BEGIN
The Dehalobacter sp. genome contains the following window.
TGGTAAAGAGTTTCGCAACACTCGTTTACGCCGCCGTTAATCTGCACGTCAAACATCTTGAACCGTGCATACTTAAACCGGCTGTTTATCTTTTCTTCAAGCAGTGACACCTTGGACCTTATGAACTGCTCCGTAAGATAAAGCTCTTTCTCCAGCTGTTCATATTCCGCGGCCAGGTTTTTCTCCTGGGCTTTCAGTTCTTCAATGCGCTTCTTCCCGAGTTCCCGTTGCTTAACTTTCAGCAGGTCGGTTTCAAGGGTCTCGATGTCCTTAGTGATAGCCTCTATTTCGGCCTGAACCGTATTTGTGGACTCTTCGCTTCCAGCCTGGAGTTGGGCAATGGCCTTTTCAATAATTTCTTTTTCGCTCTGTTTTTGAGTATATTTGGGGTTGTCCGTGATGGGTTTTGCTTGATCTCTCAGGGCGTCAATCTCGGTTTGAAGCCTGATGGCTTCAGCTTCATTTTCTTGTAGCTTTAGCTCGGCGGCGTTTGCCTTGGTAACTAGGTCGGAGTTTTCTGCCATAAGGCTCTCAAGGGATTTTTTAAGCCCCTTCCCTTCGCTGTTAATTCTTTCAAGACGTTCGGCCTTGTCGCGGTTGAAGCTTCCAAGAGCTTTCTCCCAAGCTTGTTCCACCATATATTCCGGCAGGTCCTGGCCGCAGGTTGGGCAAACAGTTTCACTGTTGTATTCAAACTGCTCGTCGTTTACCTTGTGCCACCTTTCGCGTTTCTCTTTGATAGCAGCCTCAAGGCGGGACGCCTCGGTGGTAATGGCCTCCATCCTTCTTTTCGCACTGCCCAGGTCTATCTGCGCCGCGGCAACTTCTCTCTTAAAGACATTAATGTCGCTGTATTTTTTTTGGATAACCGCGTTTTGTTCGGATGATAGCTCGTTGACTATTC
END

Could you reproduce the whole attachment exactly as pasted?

The Dehalobacter sp. genome contains the following window.
TGGTAAAGAGTTTCGCAACACTCGTTTACGCCGCCGTTAATCTGCACGTCAAACATCTTGAACCGTGCATACTTAAACCGGCTGTTTATCTTTTCTTCAAGCAGTGACACCTTGGACCTTATGAACTGCTCCGTAAGATAAAGCTCTTTCTCCAGCTGTTCATATTCCGCGGCCAGGTTTTTCTCCTGGGCTTTCAGTTCTTCAATGCGCTTCTTCCCGAGTTCCCGTTGCTTAACTTTCAGCAGGTCGGTTTCAAGGGTCTCGATGTCCTTAGTGATAGCCTCTATTTCGGCCTGAACCGTATTTGTGGACTCTTCGCTTCCAGCCTGGAGTTGGGCAATGGCCTTTTCAATAATTTCTTTTTCGCTCTGTTTTTGAGTATATTTGGGGTTGTCCGTGATGGGTTTTGCTTGATCTCTCAGGGCGTCAATCTCGGTTTGAAGCCTGATGGCTTCAGCTTCATTTTCTTGTAGCTTTAGCTCGGCGGCGTTTGCCTTGGTAACTAGGTCGGAGTTTTCTGCCATAAGGCTCTCAAGGGATTTTTTAAGCCCCTTCCCTTCGCTGTTAATTCTTTCAAGACGTTCGGCCTTGTCGCGGTTGAAGCTTCCAAGAGCTTTCTCCCAAGCTTGTTCCACCATATATTCCGGCAGGTCCTGGCCGCAGGTTGGGCAAACAGTTTCACTGTTGTATTCAAACTGCTCGTCGTTTACCTTGTGCCACCTTTCGCGTTTCTCTTTGATAGCAGCCTCAAGGCGGGACGCCTCGGTGGTAATGGCCTCCATCCTTCTTTTCGCACTGCCCAGGTCTATCTGCGCCGCGGCAACTTCTCTCTTAAAGACATTAATGTCGCTGTATTTTTTTTGGATAACCGCGTTTTGTTCGGATGATAGCTCGTTGACTATTC